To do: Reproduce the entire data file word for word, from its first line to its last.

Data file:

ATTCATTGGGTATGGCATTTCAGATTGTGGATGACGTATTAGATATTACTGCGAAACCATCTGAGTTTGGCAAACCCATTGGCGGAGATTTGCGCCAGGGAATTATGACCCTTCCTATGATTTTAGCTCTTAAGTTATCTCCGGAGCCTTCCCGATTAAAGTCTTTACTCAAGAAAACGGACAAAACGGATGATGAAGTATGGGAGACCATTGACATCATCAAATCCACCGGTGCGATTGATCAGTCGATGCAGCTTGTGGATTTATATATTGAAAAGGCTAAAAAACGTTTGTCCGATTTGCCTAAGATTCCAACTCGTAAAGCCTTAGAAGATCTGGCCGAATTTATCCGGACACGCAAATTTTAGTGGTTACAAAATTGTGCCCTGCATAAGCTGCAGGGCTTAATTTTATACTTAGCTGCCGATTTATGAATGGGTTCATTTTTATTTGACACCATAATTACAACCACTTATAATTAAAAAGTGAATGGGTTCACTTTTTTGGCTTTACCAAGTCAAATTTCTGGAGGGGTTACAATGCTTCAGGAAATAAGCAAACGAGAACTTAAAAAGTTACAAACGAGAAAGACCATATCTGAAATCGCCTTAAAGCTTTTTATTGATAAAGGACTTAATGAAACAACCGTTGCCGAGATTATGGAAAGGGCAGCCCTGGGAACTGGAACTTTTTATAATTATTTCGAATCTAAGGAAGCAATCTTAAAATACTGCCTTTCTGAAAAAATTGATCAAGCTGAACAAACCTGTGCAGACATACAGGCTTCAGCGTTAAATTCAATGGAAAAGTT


ATTCATTGGGTATGGCATTTCAGATTGTGGATGACGTATTAGATATTACTGCGAAACCATCTGAGTTTGGCAAACCCATTGGCGGAGATTTGCGCCAGGGAATTATGACCCTTCCTATGATTTTAGCTCTTAAGTTATCTCCGGAGCCTTCCCGATTAAAGTCTTTACTCAAGAAAACGGACAAAACGGATGATGAAGTATGGGAGACCATTGACATCATCAAATCCACCGGTGCGATTGATCAGTCGATGCAGCTTGTGGATTTATATATTGAAAAGGCTAAAAAACGTTTGTCCGATTTGCCTAAGATTCCAACTCGTAAAGCCTTAGAAGATCTGGCCGAATTTATCCGGACACGCAAATTTTAGTGGTTACAAAATTGTGCCCTGCATAAGCTGCAGGGCTTAATTTTATACTTAGCTGCCGATTTATGAATGGGTTCATTTTTATTTGACACCATAATTACAACCACTTATAATTAAAAAGTGAATGGGTTCACTTTTTTGGCTTTACCAAGTCAAATTTCTGGAGGGGTTACAATGCTTCAGGAAATAAGCAAACGAGAACTTAAAAAGTTACAAACGAGAAAGACCATATCTGAAATCGCCTTAAAGCTTTTTATTGATAAAGGACTTAATGAAACAACCGTTGCCGAGATTATGGAAAGGGCAGCCCTGGGAACTGGAACTTTTTATAATTATTTCGAATCTAAGGAAGCAATCTTAAAATACTGCCTTTCTGAAAAAATTGATCAAGCTGAACAAACCTGTGCAGACATACAGGCTTCAGCGTTAAATTCAATGGAAAAGTT